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Pups could use some kindness

by Linda Hiller

If cats have nine lives, how many chances do dogs get?

For a pair of lucky puppies in Gardnerville, the number is at least two.

The seven-week-old black lab mix puppies were brought to the Douglas County Animal Control shelter last week by concerned citizens who found the pair in a den near the Carson River.

Both dogs were injured – the male appeared to have a broken leg and the female, a broken pelvis. The mother had apparently been rescued and taken to Carson City previously. Douglas County officers speculated that the puppies might have been hiding at the time their mother was found at the site near the old power dam.

Animal control volunteer Colleen Hemingway, said the veterinarian who examined the puppies thought they had injuries which could have come from abuse.

“This is sad, considering it is ‘Be Kind to Animals Week,'” said supervisor Rhonda Fingar.

Initially, animal control personnel planned to do fund-raising to help defray the cost of surgery, but a north county family searching for a dog to adopt found out about the injured puppies and after much consternation, decided to take both the sister and the brother.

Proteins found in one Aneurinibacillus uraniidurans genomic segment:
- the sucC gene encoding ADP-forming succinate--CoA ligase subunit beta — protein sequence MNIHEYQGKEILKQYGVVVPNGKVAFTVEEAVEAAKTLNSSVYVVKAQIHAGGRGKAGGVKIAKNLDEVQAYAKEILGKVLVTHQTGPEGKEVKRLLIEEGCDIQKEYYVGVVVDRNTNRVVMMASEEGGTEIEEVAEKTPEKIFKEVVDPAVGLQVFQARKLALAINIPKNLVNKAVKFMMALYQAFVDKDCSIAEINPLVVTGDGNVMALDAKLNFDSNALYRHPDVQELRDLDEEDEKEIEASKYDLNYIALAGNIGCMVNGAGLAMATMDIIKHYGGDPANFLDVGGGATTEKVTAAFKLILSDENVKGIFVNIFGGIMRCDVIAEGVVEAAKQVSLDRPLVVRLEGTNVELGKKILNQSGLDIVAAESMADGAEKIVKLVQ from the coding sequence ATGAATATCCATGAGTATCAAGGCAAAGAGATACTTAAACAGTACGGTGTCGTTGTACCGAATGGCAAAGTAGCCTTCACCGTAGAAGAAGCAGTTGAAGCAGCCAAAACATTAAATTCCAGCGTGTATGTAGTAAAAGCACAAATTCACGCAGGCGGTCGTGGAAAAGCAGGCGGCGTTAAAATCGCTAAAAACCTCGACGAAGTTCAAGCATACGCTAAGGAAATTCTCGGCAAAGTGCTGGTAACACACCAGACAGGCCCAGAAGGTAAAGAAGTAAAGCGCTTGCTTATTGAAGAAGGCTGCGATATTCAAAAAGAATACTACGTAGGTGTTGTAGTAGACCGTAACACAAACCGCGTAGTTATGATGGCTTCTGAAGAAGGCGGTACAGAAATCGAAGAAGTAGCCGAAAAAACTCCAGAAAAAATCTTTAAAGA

“They just couldn’t bear to separate the two,” said officer Janet Risko. “So they ended up adopting them both.”

Risko said the X-ray results on the pups indicated that some bone healing had already begun, so the dogs were released to the adoptive family with instructions to keep them confined so the bones would continue to heal.

“The little female was so cute,” said Fingar. “When she first got here she dragged her back end, but she gradually got so she could at least stand and eat.”

The male’s break was on a front leg so he was more mobile, she said. Both puppies underwent an examination by one of the veterinarians who work with animal control.

“We have already incurred $100 to pay the veterinarian for the X-rays and exam,” said Fingar, adding that anyone wishing to donate to the medical fund specifically designated for the puppies is welcome to do so.

The animal shelter is continuing to collect aluminum cans with the proceeds earmarked for the construction of a socialization yard where prospective owners and adoptees can get to know each other.

A spay and neuter fund has also been established to be applied to these operations required of every animal adopted out. Donations of toys and towels or blankets are always needed, Fingar said.

“We can always use towels,” she said. “The little puppies really need something soft to sit on and we don’t have the budget for it.”

Donations for any of the funds may be made to Douglas County Animal Control, P.O. Box 218, Minden, 89423 or call 782-9061 for more information of directions to the shelter.

The Record-Courier E-mail: rc@tahoe.com

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